Security & Fraud Prevention
Protecting your financial information is one of First Enterprise Bank's most important responsibilities.
Computer Red Square AccentThe Internet has made it easier for criminals to deceive individuals into revealing confidential information by clicking on links or attachments that will compromise the security of their computers which ultimately have an impact on Internet banking security. These criminals have continued to use increasingly sophisticated, effective, and malicious methods to fraudulently gain unauthorized access to consumers' Internet banking accounts.

First Enterprise Bank is committed to protecting your personal information. Our Internet Banking and bill payment system uses several different methods to protect your information. All information within our Internet Banking and bill payment system uses the Secure Socket Layer (SSL) protocol for transferring data. SSL is a cryptosystem that creates a secure environment for the information being transferred between your browser and First Enterprise Bank. All information transferred through the Internet Banking and bill payment system has a 128-bit encryption which is the highest level of encryption.

First Enterprise Bank is required under Regulation E: Electronic Fund Transfers to provide certain protections to our customers relative to electronic fund transfers (EFT). As applicable to Internet access, this regulation covers transactions initiated through First Enterprise Bank's Internet banking and cash management channels, to either order, instruct, or authorize the financial institution to debit or credit an account. Transactions may include but are not limited to ACH payments, external transfers, and bill payments.

First Enterprise Bank will NEVER request a customer's personal information (debit card number, account number, social security number, personal identification number or password) through email or by phone. If you ever receive an unsolicited phone call or email claiming to be from First Enterprise Bank requesting your personal and confidential information, please DO NOT respond. Contact us immediately by calling (405) 681-0771. As an additional monitoring control, you should frequently review account statements and online account transaction history to ensure all transactions are correct and authorized.

Protecting Yourself Online

First Enterprise Bank has implemented strong preventative and monitoring controls within its Internet banking and bill payment system; however, in order to enhance our customer's internal security we recommend our customers implement their own controls to mitigate risks. Examples of controls you may want to consider implementing to mitigate the risks of account takeover and fraudulent account activities are:

  • Maintain up-to-date operating system security patches and have installed updated virus/spyware protection software
  • Install a Firewall, either software or hardware
  • Implement intrusion detection / prevention software or services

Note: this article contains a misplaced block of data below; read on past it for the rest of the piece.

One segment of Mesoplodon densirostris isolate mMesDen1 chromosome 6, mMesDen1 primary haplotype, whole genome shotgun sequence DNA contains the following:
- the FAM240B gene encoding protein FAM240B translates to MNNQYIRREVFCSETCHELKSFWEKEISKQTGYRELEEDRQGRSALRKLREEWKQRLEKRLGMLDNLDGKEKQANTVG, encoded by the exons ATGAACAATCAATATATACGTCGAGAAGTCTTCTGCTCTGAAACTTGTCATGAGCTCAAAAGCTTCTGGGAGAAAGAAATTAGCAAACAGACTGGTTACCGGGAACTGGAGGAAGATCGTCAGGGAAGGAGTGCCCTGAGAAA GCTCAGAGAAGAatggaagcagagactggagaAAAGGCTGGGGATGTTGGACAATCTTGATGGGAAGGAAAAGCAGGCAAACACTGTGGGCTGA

• Safeguard your Internet banking authentication credentials
  • For business customers, implement dual control for initiating and approving high risk Cash Management transactions such as ACH origination and wire transfers
  • Monitor account activity daily via Internet banking account transaction history.
  • Review and monitor your checking account, debit card, and credit card statements for unauthorized transactions
  • Refrain from opening unsolicited email and attachments
  • Refrain from providing authentication credentials to callers claiming to be representing the financial institution
  • Refrain from responding to emails requesting confidential information or re-directing you to a website
  • Prior to disposing, shred all confidential information on paper and on electronic media

If you notice any suspicious or unauthorized account activity, experience a breach in security of personal information, suspect your login credentials or computer security have been compromised, or for more information please contact First Enterprise Bank's Client Services at (405) 681‑0771.

Mobile Banking - Security Tips

Mobile Banking from First Enterprise Bank is a safe and convenient way for you to stay on top of your finances while on the go. At the same time, it's important to take steps to protect your account information. Here are some tips to help you avoid financial theft while using mobile banking:

  • Safeguard your Mobile Banking username and always use a strong password
  • Keep your mobile device's operating system up-to-date
  • Install the latest version of the FEB Mobile Banking app and only download from the Apple App store or the Google Play store
  • Install reputable mobile security software on your Android™ device
  • Install and enable software to locate and remotely wipe your mobile device
  • If your device has been lost, stolen, or is being replaced, deactivate the device's authority to access Mobile Banking from the FEB Internet Banking website
  • Avoid using unsecured Wi-Fi networks such as those found at coffee shops
  • Avoid "rooting" or "jailbreaking" your mobile device's operating system